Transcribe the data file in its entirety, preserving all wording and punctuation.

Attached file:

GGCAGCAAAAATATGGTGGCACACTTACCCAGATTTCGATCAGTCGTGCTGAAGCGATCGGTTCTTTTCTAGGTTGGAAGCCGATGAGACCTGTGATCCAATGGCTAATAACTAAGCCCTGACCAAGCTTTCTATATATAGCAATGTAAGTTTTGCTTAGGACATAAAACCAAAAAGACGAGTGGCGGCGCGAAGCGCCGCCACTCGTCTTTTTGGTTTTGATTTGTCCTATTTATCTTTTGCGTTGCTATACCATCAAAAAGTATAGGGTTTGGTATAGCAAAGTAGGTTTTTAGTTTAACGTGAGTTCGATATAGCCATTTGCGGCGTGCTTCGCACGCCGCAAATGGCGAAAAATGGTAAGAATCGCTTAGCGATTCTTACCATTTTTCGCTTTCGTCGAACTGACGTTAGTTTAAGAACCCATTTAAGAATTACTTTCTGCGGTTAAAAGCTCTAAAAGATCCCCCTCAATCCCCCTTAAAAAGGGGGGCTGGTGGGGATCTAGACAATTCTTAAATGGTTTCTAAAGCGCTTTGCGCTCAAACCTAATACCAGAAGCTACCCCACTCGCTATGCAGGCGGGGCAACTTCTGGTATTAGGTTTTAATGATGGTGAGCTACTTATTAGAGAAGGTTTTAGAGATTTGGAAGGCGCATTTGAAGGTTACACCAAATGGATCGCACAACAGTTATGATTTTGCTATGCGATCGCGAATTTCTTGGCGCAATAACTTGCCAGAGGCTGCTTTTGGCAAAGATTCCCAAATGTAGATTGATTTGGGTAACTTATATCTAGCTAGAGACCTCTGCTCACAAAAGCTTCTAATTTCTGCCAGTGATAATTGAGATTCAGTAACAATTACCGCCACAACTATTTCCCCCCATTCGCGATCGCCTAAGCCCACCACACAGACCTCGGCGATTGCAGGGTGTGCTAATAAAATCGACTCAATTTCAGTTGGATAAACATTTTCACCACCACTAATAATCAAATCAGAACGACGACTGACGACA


GGCAGCAAAAATATGGTGGCACACTTACCCAGATTTCGATCAGTCGTGCTGAAGCGATCGGTTCTTTTCTAGGTTGGAAGCCGATGAGACCTGTGATCCAATGGCTAATAACTAAGCCCTGACCAAGCTTTCTATATATAGCAATGTAAGTTTTGCTTAGGACATAAAACCAAAAAGACGAGTGGCGGCGCGAAGCGCCGCCACTCGTCTTTTTGGTTTTGATTTGTCCTATTTATCTTTTGCGTTGCTATACCATCAAAAAGTATAGGGTTTGGTATAGCAAAGTAGGTTTTTAGTTTAACGTGAGTTCGATATAGCCATTTGCGGCGTGCTTCGCACGCCGCAAATGGCGAAAAATGGTAAGAATCGCTTAGCGATTCTTACCATTTTTCGCTTTCGTCGAACTGACGTTAGTTTAAGAACCCATTTAAGAATTACTTTCTGCGGTTAAAAGCTCTAAAAGATCCCCCTCAATCCCCCTTAAAAAGGGGGGCTGGTGGGGATCTAGACAATTCTTAAATGGTTTCTAAAGCGCTTTGCGCTCAAACCTAATACCAGAAGCTACCCCACTCGCTATGCAGGCGGGGCAACTTCTGGTATTAGGTTTTAATGATGGTGAGCTACTTATTAGAGAAGGTTTTAGAGATTTGGAAGGCGCATTTGAAGGTTACACCAAATGGATCGCACAACAGTTATGATTTTGCTATGCGATCGCGAATTTCTTGGCGCAATAACTTGCCAGAGGCTGCTTTTGGCAAAGATTCCCAAATGTAGATTGATTTGGGTAACTTATATCTAGCTAGAGACCTCTGCTCACAAAAGCTTCTAATTTCTGCCAGTGATAATTGAGATTCAGTAACAATTACCGCCACAACTATTTCCCCCCATTCGCGATCGCCTAAGCCCACCACACAGACCTCGGCGATTGCAGGGTGTGCTAATAAAATCGACTCAATTTCAGTTGGATAAACATTTTCACCACCACTAATAATCAAATCAGAACGACGACTGACGACA